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    Hi all, lets see if I can answer some of the questions here:

    1) I was present for the new window install, insulated all around. It replaced a window of the same size, yet flat.
    2) Stove top temps are the same.
    3) Fans in place as always, I will have to redo the smoke test at some point when my wife isn't around to complain about the smell.
    4) My wife left a window open in the upstairs bathroom all day last week. The door was shut so little effect on rest of house but you'd better not try to use that toilet or you'd probably stick to it.
    5) Drop in temp has been consistent all season long, not just with the recent drop in outside temps.
    6) Its an insert so no idea on flue temps.
    7) Infrared thermometer shows outer walls about 7-10 degrees cooler than inner walls. No significant changes around windows.
    Huntindog1 likes this.
  15. mfglickman

    mfglickman Minister of Fire

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    I am near you and last year was a LoT warmer than this year has been so far.
  16. chazcarr

    chazcarr Feeling the Heat

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    How would the negative pressure show up? No smoke is coming into the room, I know that.
  17. jdonna

    jdonna Member

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    On my setup I put a collared hole on my single wall pipe so I can slide a manometer probe to check pressure differentials and make sure that my stack draft is in check.

    Being that your setup is an insert, that maybe hard for you to do. You can still crack a window near your stove like others suggested and see if you have any improvements. I would try that later in the burn cycle and monitor secondaries and flame activitiy.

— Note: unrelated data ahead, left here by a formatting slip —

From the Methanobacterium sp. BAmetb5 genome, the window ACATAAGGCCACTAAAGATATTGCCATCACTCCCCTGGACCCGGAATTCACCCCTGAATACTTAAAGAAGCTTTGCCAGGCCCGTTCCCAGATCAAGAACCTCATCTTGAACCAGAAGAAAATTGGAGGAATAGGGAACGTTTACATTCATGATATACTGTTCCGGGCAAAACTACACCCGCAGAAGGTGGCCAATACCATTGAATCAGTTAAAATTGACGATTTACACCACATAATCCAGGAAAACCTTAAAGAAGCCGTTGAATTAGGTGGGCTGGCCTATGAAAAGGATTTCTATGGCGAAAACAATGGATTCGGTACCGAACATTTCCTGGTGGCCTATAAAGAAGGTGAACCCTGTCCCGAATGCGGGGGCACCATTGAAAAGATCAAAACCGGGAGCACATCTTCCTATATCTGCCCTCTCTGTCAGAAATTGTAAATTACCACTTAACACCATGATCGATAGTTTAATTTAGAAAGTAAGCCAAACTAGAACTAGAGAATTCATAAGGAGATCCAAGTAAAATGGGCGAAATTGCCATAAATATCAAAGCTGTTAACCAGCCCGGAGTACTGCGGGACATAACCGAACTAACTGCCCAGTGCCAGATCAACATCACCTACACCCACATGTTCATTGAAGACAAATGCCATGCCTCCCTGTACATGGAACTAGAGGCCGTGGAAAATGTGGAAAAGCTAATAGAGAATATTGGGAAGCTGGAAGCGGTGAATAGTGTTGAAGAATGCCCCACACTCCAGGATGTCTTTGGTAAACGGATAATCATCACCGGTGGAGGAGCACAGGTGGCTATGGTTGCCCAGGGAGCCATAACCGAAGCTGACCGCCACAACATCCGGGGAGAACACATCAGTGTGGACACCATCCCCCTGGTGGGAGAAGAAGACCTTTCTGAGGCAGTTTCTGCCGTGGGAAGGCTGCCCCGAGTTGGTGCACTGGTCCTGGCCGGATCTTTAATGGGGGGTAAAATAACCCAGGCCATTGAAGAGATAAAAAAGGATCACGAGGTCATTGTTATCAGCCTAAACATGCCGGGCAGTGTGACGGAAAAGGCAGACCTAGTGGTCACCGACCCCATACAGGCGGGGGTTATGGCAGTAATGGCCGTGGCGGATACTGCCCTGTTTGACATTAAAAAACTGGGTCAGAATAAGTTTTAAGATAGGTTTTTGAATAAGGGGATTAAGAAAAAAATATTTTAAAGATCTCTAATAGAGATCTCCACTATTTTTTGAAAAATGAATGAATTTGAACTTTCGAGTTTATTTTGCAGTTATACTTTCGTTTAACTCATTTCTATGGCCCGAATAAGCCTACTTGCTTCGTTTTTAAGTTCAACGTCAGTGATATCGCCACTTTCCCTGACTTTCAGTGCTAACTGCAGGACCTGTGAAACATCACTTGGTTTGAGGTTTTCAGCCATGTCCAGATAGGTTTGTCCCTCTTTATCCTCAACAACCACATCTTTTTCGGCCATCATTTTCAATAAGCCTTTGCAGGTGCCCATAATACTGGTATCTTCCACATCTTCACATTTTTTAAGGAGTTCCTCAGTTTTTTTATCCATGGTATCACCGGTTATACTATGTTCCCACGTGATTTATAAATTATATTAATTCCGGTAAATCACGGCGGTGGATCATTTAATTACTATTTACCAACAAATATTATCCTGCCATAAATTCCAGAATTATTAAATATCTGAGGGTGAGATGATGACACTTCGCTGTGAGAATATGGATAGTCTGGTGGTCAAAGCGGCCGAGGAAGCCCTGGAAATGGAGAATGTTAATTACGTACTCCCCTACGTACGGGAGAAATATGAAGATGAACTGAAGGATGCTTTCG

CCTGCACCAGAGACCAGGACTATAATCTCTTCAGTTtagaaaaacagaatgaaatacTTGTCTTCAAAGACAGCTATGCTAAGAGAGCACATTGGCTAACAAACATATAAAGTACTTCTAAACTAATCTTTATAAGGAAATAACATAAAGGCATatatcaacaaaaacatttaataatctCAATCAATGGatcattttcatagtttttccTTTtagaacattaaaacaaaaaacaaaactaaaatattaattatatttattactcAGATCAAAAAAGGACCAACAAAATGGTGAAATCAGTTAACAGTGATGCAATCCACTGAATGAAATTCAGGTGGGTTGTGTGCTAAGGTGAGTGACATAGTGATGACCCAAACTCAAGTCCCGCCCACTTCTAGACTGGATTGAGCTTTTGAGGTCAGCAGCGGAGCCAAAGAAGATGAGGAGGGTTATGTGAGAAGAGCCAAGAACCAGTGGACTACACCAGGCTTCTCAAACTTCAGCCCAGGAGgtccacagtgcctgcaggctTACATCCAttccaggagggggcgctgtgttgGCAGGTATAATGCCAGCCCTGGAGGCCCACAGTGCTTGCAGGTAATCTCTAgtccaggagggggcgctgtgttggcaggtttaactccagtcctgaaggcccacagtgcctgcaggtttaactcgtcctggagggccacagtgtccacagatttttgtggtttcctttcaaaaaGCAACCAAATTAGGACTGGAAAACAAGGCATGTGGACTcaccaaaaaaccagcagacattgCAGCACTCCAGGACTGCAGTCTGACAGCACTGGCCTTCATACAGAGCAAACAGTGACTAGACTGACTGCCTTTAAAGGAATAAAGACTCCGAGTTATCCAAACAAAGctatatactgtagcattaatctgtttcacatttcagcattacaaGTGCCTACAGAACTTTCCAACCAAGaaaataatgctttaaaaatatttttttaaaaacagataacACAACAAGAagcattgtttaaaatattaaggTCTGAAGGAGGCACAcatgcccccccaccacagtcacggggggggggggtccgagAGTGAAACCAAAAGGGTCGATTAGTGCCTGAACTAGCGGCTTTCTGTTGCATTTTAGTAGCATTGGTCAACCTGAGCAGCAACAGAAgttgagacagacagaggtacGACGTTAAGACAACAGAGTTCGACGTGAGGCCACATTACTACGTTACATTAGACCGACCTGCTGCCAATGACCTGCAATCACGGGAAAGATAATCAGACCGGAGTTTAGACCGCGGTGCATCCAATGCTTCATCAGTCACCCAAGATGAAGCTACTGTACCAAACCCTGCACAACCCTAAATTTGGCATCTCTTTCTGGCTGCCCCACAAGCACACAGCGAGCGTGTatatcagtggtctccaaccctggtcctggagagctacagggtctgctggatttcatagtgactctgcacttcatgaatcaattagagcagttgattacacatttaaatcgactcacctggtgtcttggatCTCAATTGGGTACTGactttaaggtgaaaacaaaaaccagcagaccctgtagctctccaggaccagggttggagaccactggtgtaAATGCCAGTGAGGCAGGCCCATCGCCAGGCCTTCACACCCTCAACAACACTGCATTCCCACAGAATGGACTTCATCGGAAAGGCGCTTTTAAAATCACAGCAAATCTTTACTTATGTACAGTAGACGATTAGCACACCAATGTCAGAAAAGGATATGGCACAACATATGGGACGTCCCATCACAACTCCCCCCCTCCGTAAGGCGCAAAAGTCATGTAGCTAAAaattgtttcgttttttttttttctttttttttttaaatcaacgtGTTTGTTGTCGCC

Wind and temps play a factor on your performance. Your wood is also drier than it was last season and might be outgassing faster, not a bad thing just have to adjust your air different.
  18. WhitePine

    WhitePine Feeling the Heat

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    Are you able to control the draft normally? That is can and do you start with the draft fully open then progressively close the draft control once the stove gets fully up to temperature in order to control the burn, ending up with the control mostly or fully closed? I ask because I recently watched someone who left his draft control in a mid-high position for the entire burn cycle. He was using an inordinate amount of wood and had a cold stove in the morning.
  19. ailanthus

    ailanthus Feeling the Heat

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    Or have kids...
  20. chazcarr

    chazcarr Feeling the Heat

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    Loc:
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    Yes I can control the burn, better this year then last. Last year getting secondaries took awhile. I attribute that to the wood being greener.

    This year I can close the air all the way down (as far as a regency lets you) and get great secondaries in a much shorter amount of time.

    This thread has me thinking maybe it is the fuel after all, quicker burns due to being much drier.
    Also the regular flow patter must be a bit messed up, time to try adjusting fan locations again.

    My wife hates that.
  21. Backwoods Savage

    Backwoods Savage Minister of Fire